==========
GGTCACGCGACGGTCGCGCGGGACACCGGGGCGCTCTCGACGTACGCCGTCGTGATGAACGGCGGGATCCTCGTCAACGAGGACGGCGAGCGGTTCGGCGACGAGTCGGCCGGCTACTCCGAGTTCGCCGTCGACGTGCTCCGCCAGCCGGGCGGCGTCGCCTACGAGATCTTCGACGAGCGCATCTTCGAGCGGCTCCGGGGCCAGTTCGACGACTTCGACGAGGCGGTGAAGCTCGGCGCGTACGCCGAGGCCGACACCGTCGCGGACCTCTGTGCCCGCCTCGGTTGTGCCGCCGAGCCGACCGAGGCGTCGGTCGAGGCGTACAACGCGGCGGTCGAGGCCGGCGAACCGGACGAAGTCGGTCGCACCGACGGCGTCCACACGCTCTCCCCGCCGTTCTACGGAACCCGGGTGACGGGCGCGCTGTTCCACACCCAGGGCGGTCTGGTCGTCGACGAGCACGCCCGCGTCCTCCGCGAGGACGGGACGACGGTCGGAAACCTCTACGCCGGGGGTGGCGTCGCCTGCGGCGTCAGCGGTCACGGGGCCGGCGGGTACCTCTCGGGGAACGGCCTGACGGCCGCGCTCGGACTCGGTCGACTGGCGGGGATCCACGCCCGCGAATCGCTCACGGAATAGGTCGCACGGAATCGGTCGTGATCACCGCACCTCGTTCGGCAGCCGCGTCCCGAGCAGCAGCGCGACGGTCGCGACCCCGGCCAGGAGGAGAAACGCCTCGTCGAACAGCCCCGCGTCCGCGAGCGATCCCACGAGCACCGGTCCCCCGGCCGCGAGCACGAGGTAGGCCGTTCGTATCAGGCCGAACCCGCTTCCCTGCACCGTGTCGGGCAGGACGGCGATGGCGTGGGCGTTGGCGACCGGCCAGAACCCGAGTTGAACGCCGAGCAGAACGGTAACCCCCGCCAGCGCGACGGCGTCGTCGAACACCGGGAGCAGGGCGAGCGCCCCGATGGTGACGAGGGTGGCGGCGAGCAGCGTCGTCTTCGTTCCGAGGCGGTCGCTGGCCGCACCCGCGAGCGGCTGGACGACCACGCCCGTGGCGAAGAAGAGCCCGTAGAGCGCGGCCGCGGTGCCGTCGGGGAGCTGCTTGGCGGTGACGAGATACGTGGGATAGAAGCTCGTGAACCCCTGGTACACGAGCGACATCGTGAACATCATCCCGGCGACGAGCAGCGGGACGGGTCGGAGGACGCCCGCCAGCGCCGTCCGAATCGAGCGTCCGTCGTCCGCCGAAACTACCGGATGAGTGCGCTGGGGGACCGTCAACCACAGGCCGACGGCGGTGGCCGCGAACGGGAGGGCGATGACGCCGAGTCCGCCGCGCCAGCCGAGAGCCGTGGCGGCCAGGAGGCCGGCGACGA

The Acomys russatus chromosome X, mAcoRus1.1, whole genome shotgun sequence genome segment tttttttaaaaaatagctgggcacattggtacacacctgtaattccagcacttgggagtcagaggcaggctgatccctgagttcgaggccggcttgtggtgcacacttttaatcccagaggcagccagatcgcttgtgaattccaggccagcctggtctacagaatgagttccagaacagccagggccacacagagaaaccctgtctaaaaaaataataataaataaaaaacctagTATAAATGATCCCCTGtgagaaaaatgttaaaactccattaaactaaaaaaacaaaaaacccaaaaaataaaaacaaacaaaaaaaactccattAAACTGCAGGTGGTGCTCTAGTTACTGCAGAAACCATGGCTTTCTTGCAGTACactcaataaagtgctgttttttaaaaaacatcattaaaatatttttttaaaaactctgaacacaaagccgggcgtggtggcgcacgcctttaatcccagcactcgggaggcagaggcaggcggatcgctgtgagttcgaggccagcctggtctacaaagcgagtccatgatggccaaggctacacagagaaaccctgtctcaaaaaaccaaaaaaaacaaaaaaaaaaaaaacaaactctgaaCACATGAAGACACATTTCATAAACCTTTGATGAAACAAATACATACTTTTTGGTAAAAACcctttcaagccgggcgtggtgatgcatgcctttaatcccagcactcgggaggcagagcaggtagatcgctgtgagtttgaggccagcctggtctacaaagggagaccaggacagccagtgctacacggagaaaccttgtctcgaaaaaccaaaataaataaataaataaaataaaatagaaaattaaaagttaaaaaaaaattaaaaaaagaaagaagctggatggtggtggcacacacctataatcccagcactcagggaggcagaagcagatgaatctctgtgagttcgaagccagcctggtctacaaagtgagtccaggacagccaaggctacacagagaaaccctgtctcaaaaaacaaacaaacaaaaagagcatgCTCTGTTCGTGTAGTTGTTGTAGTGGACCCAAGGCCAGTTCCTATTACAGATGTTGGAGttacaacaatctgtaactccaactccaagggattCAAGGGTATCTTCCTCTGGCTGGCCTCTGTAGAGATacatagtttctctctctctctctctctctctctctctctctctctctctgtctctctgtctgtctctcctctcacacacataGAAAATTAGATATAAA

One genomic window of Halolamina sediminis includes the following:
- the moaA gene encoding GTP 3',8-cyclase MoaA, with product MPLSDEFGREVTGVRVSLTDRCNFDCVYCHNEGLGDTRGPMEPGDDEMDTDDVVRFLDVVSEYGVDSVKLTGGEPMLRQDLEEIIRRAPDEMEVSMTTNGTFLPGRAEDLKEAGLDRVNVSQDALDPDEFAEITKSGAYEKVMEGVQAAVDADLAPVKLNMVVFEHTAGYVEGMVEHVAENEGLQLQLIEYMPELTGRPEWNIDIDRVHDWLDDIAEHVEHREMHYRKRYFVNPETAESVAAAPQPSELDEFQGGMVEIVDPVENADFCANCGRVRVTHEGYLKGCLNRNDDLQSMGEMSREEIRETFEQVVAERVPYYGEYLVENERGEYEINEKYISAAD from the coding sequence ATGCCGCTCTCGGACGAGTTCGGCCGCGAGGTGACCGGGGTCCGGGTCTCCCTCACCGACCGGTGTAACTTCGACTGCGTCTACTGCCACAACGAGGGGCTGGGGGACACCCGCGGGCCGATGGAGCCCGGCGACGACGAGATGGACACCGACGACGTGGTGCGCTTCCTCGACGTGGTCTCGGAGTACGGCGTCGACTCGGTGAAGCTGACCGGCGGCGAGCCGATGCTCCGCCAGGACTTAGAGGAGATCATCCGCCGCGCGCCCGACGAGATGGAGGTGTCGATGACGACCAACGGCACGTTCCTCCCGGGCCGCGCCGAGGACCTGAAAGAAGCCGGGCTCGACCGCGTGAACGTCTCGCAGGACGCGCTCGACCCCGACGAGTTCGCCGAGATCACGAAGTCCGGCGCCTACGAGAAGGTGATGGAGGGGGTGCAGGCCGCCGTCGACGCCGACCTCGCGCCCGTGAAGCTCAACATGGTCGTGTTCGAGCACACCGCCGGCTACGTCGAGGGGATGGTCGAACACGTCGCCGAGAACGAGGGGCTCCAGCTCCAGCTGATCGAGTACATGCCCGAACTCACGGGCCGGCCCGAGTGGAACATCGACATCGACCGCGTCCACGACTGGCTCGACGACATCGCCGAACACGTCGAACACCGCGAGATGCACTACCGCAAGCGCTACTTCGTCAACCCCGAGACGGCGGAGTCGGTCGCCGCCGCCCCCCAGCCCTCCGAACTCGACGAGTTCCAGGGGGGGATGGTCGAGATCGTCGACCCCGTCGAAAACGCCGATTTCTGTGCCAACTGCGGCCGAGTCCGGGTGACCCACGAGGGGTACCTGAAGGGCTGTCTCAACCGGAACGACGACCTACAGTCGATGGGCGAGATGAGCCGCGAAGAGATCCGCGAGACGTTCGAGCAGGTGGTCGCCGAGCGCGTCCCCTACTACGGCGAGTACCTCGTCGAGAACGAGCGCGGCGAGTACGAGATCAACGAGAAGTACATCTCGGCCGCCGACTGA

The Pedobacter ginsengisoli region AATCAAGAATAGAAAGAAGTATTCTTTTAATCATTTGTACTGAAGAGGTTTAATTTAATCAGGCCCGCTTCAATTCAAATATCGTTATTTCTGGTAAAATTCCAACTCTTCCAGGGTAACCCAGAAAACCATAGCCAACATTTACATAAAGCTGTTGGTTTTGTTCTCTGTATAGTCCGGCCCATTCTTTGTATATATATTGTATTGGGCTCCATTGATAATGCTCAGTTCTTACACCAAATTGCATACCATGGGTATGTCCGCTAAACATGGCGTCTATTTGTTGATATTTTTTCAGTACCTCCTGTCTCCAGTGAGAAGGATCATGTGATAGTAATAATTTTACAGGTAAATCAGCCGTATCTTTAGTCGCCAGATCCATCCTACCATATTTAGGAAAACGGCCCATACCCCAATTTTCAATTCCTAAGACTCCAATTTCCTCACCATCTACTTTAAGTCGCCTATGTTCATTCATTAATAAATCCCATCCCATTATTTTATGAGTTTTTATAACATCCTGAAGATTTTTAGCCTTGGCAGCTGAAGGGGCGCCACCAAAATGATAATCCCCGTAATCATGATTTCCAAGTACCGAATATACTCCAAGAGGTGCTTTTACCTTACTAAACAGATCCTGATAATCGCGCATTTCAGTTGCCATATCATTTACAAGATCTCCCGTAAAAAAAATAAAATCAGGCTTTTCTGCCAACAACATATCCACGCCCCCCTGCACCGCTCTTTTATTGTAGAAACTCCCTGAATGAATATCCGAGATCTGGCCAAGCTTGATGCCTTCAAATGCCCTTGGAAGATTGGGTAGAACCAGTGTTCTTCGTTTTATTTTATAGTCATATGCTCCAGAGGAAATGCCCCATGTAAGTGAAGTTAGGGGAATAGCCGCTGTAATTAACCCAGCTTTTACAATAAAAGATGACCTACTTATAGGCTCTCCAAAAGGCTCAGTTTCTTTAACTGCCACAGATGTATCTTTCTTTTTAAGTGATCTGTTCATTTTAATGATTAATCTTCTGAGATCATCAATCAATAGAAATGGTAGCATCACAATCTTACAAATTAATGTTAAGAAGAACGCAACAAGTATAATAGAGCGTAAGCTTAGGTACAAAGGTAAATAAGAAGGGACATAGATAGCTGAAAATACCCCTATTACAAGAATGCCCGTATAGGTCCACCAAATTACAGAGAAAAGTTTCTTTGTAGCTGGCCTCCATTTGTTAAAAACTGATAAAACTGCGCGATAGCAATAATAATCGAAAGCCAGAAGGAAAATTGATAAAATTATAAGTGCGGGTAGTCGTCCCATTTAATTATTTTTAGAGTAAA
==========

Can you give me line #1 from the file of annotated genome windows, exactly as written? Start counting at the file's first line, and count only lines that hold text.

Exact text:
GGTCACGCGACGGTCGCGCGGGACACCGGGGCGCTCTCGACGTACGCCGTCGTGATGAACGGCGGGATCCTCGTCAACGAGGACGGCGAGCGGTTCGGCGACGAGTCGGCCGGCTACTCCGAGTTCGCCGTCGACGTGCTCCGCCAGCCGGGCGGCGTCGCCTACGAGATCTTCGACGAGCGCATCTTCGAGCGGCTCCGGGGCCAGTTCGACGACTTCGACGAGGCGGTGAAGCTCGGCGCGTACGCCGAGGCCGACACCGTCGCGGACCTCTGTGCCCGCCTCGGTTGTGCCGCCGAGCCGACCGAGGCGTCGGTCGAGGCGTACAACGCGGCGGTCGAGGCCGGCGAACCGGACGAAGTCGGTCGCACCGACGGCGTCCACACGCTCTCCCCGCCGTTCTACGGAACCCGGGTGACGGGCGCGCTGTTCCACACCCAGGGCGGTCTGGTCGTCGACGAGCACGCCCGCGTCCTCCGCGAGGACGGGACGACGGTCGGAAACCTCTACGCCGGGGGTGGCGTCGCCTGCGGCGTCAGCGGTCACGGGGCCGGCGGGTACCTCTCGGGGAACGGCCTGACGGCCGCGCTCGGACTCGGTCGACTGGCGGGGATCCACGCCCGCGAATCGCTCACGGAATAGGTCGCACGGAATCGGTCGTGATCACCGCACCTCGTTCGGCAGCCGCGTCCCGAGCAGCAGCGCGACGGTCGCGACCCCGGCCAGGAGGAGAAACGCCTCGTCGAACAGCCCCGCGTCCGCGAGCGATCCCACGAGCACCGGTCCCCCGGCCGCGAGCACGAGGTAGGCCGTTCGTATCAGGCCGAACCCGCTTCCCTGCACCGTGTCGGGCAGGACGGCGATGGCGTGGGCGTTGGCGACCGGCCAGAACCCGAGTTGAACGCCGAGCAGAACGGTAACCCCCGCCAGCGCGACGGCGTCGTCGAACACCGGGAGCAGGGCGAGCGCCCCGATGGTGACGAGGGTGGCGGCGAGCAGCGTCGTCTTCGTTCCGAGGCGGTCGCTGGCCGCACCCGCGAGCGGCTGGACGACCACGCCCGTGGCGAAGAAGAGCCCGTAGAGCGCGGCCGCGGTGCCGTCGGGGAGCTGCTTGGCGGTGACGAGATACGTGGGATAGAAGCTCGTGAACCCCTGGTACACGAGCGACATCGTGAACATCATCCCGGCGACGAGCAGCGGGACGGGTCGGAGGACGCCCGCCAGCGCCGTCCGAATCGAGCGTCCGTCGTCCGCCGAAACTACCGGATGAGTGCGCTGGGGGACCGTCAACCACAGGCCGACGGCGGTGGCCGCGAACGGGAGGGCGATGACGCCGAGTCCGCCGCGCCAGCCGAGAGCCGTGGCGGCCAGGAGGCCGGCGACGA